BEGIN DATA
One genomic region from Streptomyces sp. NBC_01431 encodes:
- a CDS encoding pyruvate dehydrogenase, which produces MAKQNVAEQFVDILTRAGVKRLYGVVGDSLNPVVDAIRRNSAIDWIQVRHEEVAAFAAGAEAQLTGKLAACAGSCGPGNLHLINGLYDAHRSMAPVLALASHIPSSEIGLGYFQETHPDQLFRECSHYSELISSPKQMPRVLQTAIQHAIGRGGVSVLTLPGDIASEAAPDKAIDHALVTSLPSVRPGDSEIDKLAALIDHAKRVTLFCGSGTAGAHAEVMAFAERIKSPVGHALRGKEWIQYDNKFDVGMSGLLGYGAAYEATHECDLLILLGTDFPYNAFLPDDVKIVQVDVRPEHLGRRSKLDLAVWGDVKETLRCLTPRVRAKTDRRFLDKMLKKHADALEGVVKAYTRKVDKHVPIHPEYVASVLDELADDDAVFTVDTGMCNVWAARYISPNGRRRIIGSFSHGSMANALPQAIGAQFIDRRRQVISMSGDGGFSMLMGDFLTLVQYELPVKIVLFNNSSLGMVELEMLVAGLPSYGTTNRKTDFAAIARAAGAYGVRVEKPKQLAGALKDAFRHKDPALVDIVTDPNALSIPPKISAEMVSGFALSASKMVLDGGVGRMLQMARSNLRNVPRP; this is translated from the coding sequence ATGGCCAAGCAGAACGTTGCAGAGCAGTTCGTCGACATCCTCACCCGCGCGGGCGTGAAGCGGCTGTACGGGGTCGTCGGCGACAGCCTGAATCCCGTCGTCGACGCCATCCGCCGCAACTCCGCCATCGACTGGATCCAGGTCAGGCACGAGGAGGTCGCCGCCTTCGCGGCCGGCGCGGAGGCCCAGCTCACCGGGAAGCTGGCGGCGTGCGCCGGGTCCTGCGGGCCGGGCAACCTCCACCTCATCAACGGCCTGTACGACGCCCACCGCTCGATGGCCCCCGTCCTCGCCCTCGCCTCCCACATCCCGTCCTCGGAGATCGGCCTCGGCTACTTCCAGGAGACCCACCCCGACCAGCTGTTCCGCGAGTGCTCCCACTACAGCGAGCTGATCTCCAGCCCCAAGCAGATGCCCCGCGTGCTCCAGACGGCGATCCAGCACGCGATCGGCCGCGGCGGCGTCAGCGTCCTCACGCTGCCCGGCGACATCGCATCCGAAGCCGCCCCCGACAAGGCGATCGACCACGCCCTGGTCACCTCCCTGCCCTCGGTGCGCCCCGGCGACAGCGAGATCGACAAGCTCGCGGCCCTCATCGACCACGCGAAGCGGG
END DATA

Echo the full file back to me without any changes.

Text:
One genomic region from Streptomyces sp. NBC_01431 encodes:
- a CDS encoding pyruvate dehydrogenase, which produces MAKQNVAEQFVDILTRAGVKRLYGVVGDSLNPVVDAIRRNSAIDWIQVRHEEVAAFAAGAEAQLTGKLAACAGSCGPGNLHLINGLYDAHRSMAPVLALASHIPSSEIGLGYFQETHPDQLFRECSHYSELISSPKQMPRVLQTAIQHAIGRGGVSVLTLPGDIASEAAPDKAIDHALVTSLPSVRPGDSEIDKLAALIDHAKRVTLFCGSGTAGAHAEVMAFAERIKSPVGHALRGKEWIQYDNKFDVGMSGLLGYGAAYEATHECDLLILLGTDFPYNAFLPDDVKIVQVDVRPEHLGRRSKLDLAVWGDVKETLRCLTPRVRAKTDRRFLDKMLKKHADALEGVVKAYTRKVDKHVPIHPEYVASVLDELADDDAVFTVDTGMCNVWAARYISPNGRRRIIGSFSHGSMANALPQAIGAQFIDRRRQVISMSGDGGFSMLMGDFLTLVQYELPVKIVLFNNSSLGMVELEMLVAGLPSYGTTNRKTDFAAIARAAGAYGVRVEKPKQLAGALKDAFRHKDPALVDIVTDPNALSIPPKISAEMVSGFALSASKMVLDGGVGRMLQMARSNLRNVPRP; this is translated from the coding sequence ATGGCCAAGCAGAACGTTGCAGAGCAGTTCGTCGACATCCTCACCCGCGCGGGCGTGAAGCGGCTGTACGGGGTCGTCGGCGACAGCCTGAATCCCGTCGTCGACGCCATCCGCCGCAACTCCGCCATCGACTGGATCCAGGTCAGGCACGAGGAGGTCGCCGCCTTCGCGGCCGGCGCGGAGGCCCAGCTCACCGGGAAGCTGGCGGCGTGCGCCGGGTCCTGCGGGCCGGGCAACCTCCACCTCATCAACGGCCTGTACGACGCCCACCGCTCGATGGCCCCCGTCCTCGCCCTCGCCTCCCACATCCCGTCCTCGGAGATCGGCCTCGGCTACTTCCAGGAGACCCACCCCGACCAGCTGTTCCGCGAGTGCTCCCACTACAGCGAGCTGATCTCCAGCCCCAAGCAGATGCCCCGCGTGCTCCAGACGGCGATCCAGCACGCGATCGGCCGCGGCGGCGTCAGCGTCCTCACGCTGCCCGGCGACATCGCATCCGAAGCCGCCCCCGACAAGGCGATCGACCACGCCCTGGTCACCTCCCTGCCCTCGGTGCGCCCCGGCGACAGCGAGATCGACAAGCTCGCGGCCCTCATCGACCACGCGAAGCGGG